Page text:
I finally got around to asking him about Jack Nicholson, and he answered all my questions.
I was a 20-year-old fanboy who was constantly worried about being shrugged off at some point by this giant of an actor and yet, he was just there in the moment.
Age was just a number; he connected to the passion for cinema.
That night he had his make-up artist and Man Friday play a prank of being a ghostly spirit in the woods next to the bungalow.
The whole unit was kept awake till 2 am until someone belled the cat and called out the prank.
It was a predominantly Bengali unit, everyone called him Omda, I was the only one calling him Omji because Omda sounded like Dalda (the vegetable oil) in my head for some reason.
When I told him that, he nearly choked on his drink, laughing.
The shoot got over. We shook hands and I never met him again.
Years have passed. He has acted in some great films, some horrible ones, and yet his logic and reasoning for doing each one was sound.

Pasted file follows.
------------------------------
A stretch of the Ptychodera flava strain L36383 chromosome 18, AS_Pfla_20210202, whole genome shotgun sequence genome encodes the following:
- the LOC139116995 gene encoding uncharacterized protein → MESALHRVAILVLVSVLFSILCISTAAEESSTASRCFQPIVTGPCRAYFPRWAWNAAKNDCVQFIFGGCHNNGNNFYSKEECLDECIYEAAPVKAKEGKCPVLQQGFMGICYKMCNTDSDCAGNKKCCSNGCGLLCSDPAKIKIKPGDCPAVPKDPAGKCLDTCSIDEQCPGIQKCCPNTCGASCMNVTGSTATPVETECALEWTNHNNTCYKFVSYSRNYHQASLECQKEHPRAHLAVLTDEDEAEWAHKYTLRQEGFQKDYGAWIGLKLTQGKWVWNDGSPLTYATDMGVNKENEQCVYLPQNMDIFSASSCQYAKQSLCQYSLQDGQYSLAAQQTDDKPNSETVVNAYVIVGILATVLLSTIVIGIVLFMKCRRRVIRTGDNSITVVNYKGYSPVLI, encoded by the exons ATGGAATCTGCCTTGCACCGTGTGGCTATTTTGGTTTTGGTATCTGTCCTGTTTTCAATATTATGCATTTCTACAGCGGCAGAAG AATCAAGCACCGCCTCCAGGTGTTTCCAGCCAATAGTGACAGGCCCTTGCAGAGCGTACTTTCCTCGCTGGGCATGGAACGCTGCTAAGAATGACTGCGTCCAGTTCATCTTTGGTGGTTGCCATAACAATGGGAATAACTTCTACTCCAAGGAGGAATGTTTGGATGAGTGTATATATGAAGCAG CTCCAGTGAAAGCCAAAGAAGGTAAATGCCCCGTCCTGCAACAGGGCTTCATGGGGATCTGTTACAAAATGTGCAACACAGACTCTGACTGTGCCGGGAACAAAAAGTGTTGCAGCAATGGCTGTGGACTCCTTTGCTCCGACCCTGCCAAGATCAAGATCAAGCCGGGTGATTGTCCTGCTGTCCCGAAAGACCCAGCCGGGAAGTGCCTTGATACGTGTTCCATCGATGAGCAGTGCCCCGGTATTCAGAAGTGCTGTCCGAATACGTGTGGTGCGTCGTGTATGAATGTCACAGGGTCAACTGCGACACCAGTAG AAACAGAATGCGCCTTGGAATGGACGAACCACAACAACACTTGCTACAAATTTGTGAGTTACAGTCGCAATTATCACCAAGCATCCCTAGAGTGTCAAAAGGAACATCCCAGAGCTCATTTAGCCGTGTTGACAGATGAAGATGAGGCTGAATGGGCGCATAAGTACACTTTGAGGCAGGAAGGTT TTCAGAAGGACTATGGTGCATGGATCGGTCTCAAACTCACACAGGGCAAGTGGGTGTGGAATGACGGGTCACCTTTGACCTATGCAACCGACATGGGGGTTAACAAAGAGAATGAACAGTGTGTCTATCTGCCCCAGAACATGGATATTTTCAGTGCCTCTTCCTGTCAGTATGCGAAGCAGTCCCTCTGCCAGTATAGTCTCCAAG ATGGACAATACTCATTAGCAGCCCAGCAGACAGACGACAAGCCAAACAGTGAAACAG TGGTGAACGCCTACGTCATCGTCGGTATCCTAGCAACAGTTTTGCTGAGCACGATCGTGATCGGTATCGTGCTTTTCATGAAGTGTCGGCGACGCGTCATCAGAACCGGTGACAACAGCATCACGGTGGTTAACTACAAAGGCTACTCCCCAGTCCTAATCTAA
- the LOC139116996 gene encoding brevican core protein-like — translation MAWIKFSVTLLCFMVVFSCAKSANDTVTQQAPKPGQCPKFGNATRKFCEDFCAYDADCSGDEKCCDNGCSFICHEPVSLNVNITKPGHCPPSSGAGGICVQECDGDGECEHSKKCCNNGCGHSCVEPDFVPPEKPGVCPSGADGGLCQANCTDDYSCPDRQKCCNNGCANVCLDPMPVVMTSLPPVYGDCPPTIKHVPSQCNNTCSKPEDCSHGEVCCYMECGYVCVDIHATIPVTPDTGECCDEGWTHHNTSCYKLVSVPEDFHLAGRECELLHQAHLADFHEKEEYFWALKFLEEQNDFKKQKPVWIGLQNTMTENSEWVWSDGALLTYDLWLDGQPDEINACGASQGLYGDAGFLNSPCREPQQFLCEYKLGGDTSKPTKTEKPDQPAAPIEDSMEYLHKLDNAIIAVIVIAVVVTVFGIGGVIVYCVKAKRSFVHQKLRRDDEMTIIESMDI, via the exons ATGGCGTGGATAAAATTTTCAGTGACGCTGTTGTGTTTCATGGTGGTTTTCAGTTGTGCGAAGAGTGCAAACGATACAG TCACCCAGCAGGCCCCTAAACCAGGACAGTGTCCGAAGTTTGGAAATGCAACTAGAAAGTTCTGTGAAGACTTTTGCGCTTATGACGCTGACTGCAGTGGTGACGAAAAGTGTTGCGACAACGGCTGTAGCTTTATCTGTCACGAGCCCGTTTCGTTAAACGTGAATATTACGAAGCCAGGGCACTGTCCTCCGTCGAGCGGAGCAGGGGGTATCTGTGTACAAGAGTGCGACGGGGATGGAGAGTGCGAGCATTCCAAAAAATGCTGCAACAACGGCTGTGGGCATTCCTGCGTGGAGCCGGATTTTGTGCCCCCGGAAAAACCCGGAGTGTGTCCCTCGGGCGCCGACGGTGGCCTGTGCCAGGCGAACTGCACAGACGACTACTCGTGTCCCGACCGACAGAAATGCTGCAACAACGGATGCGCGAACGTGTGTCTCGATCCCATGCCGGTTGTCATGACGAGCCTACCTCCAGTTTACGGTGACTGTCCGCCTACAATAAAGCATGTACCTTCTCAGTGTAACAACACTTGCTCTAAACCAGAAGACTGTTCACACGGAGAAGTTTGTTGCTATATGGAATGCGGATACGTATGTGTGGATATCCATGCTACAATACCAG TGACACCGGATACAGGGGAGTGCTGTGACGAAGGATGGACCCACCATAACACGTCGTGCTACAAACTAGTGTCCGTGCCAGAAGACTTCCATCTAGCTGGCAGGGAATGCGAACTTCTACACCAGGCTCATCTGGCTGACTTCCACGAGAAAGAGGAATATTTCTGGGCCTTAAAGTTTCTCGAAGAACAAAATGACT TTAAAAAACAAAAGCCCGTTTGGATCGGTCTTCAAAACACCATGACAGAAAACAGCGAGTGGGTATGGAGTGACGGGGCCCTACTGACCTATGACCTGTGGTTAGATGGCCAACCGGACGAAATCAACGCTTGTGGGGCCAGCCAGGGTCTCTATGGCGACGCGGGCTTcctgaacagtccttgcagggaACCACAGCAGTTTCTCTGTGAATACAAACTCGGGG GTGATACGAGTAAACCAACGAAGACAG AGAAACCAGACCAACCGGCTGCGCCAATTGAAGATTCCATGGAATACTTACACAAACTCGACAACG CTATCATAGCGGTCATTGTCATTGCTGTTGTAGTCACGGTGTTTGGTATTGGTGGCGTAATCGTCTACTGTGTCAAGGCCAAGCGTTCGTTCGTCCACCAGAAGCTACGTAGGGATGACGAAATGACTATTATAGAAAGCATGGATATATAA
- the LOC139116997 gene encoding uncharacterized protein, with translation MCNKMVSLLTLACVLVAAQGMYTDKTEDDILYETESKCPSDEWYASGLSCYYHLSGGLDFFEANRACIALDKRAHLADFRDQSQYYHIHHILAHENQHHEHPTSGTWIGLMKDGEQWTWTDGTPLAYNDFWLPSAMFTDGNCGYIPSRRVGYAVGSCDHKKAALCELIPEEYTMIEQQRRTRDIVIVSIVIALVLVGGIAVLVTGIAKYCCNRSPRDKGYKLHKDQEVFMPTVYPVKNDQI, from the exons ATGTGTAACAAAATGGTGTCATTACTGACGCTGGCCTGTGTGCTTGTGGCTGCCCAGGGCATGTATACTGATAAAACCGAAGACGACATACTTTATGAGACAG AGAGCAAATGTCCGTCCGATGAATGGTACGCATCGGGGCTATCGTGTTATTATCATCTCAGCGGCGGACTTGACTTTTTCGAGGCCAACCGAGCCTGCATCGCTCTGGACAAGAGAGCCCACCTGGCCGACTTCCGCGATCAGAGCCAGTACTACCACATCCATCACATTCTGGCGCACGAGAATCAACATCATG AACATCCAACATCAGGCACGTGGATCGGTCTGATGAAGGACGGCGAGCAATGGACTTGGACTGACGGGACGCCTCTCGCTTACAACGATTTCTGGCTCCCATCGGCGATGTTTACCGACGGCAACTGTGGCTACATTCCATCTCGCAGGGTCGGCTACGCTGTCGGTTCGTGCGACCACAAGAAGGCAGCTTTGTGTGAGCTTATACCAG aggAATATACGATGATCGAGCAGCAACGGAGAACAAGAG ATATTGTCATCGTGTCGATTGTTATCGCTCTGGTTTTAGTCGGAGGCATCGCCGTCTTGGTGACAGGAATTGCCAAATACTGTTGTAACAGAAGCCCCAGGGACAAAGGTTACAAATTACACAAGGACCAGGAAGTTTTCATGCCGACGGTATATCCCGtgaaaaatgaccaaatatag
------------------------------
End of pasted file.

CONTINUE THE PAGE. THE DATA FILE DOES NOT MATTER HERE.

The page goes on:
He did some for love, some for money, and he gave his honesty to both.
Omji passed away this morning.
He was an actor, who gave hope to the lovers of cinema in the 1980s when Hindi cinema was churning out its worst.
He was an actor who gave a scene dignity just by his sheer presence.
He made the world of cinema rich.
Om Puri had no airs about his talent, he did not intellectualise it, he just lived and breathed acting.
You will hear lots of stories about him. I just know one thing: He gave hope to a boy from the suburbs, who thought he had no hope in hell of being in the movies.